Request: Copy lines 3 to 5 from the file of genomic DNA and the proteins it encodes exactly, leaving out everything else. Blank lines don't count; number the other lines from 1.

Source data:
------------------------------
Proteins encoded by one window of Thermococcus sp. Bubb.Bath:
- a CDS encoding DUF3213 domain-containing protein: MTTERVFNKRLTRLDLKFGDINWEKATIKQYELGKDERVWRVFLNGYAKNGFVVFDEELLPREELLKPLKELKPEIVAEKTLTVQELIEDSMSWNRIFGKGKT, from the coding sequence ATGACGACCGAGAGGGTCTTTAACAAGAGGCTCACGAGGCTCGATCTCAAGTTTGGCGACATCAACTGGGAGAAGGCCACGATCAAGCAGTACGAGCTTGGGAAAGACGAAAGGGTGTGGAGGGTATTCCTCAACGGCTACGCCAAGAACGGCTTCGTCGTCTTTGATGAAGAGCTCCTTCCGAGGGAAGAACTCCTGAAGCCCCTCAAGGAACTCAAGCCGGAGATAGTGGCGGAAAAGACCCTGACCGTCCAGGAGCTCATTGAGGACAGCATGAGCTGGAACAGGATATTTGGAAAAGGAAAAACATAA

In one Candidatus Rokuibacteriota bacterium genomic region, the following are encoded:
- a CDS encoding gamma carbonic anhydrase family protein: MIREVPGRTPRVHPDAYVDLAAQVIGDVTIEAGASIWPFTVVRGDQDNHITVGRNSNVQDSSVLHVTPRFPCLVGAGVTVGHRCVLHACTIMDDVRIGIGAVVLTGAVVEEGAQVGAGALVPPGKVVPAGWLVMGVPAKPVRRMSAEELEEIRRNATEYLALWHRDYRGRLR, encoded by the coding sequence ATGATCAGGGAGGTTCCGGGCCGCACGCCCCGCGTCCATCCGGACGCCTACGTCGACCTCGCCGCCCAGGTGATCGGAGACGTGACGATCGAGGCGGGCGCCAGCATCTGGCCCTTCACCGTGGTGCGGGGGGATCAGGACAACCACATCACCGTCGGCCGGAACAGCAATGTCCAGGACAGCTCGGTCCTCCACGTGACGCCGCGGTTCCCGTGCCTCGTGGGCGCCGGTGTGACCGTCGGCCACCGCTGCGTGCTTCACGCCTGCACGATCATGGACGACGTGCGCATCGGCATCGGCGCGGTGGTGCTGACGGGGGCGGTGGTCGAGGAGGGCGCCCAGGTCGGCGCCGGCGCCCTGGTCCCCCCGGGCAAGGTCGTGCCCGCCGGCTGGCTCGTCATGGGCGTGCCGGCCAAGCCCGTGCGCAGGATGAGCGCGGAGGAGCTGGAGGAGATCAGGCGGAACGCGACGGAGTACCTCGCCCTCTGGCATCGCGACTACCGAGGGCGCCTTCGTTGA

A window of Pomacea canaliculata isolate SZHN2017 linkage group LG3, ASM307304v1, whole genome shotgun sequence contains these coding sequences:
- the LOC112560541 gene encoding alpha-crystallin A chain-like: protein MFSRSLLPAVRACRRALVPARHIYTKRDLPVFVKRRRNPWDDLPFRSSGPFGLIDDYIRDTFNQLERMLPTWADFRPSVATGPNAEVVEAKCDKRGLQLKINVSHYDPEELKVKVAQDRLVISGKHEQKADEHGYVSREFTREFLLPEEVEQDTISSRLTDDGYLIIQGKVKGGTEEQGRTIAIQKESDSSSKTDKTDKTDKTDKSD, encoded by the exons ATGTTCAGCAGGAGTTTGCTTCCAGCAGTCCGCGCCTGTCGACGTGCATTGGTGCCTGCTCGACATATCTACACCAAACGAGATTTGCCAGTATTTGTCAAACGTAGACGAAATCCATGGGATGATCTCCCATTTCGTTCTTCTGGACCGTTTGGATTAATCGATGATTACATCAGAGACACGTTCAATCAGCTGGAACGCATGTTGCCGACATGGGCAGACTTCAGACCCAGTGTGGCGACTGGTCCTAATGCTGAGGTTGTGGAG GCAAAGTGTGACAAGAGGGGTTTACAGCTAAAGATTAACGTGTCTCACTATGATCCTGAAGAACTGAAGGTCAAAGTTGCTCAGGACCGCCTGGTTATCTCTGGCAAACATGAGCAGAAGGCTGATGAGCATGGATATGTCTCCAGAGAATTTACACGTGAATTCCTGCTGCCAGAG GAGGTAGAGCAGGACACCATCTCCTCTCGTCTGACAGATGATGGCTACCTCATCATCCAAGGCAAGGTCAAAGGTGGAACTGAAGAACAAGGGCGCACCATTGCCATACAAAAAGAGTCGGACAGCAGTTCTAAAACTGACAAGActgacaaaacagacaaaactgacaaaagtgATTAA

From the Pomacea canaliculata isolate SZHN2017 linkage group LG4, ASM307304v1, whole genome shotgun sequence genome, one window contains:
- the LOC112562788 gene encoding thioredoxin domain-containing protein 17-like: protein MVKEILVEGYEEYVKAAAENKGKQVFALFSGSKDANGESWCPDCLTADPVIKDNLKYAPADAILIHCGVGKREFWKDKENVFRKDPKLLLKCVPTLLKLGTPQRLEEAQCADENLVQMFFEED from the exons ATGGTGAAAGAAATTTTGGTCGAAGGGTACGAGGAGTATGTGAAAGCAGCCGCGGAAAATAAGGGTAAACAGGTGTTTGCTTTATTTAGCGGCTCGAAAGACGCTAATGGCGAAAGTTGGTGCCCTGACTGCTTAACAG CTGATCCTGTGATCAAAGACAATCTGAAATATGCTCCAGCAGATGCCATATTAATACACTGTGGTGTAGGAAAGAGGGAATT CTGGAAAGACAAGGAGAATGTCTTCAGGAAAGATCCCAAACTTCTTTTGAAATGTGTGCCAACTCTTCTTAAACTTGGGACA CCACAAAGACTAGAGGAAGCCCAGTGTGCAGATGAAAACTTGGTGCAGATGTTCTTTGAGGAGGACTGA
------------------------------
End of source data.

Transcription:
In one Candidatus Rokuibacteriota bacterium genomic region, the following are encoded:
- a CDS encoding gamma carbonic anhydrase family protein: MIREVPGRTPRVHPDAYVDLAAQVIGDVTIEAGASIWPFTVVRGDQDNHITVGRNSNVQDSSVLHVTPRFPCLVGAGVTVGHRCVLHACTIMDDVRIGIGAVVLTGAVVEEGAQVGAGALVPPGKVVPAGWLVMGVPAKPVRRMSAEELEEIRRNATEYLALWHRDYRGRLR, encoded by the coding sequence ATGATCAGGGAGGTTCCGGGCCGCACGCCCCGCGTCCATCCGGACGCCTACGTCGACCTCGCCGCCCAGGTGATCGGAGACGTGACGATCGAGGCGGGCGCCAGCATCTGGCCCTTCACCGTGGTGCGGGGGGATCAGGACAACCACATCACCGTCGGCCGGAACAGCAATGTCCAGGACAGCTCGGTCCTCCACGTGACGCCGCGGTTCCCGTGCCTCGTGGGCGCCGGTGTGACCGTCGGCCACCGCTGCGTGCTTCACGCCTGCACGATCATGGACGACGTGCGCATCGGCATCGGCGCGGTGGTGCTGACGGGGGCGGTGGTCGAGGAGGGCGCCCAGGTCGGCGCCGGCGCCCTGGTCCCCCCGGGCAAGGTCGTGCCCGCCGGCTGGCTCGTCATGGGCGTGCCGGCCAAGCCCGTGCGCAGGATGAGCGCGGAGGAGCTGGAGGAGATCAGGCGGAACGCGACGGAGTACCTCGCCCTCTGGCATCGCGACTACCGAGGGCGCCTTCGTTGA

A window of Pomacea canaliculata isolate SZHN2017 linkage group LG3, ASM307304v1, whole genome shotgun sequence contains these coding sequences: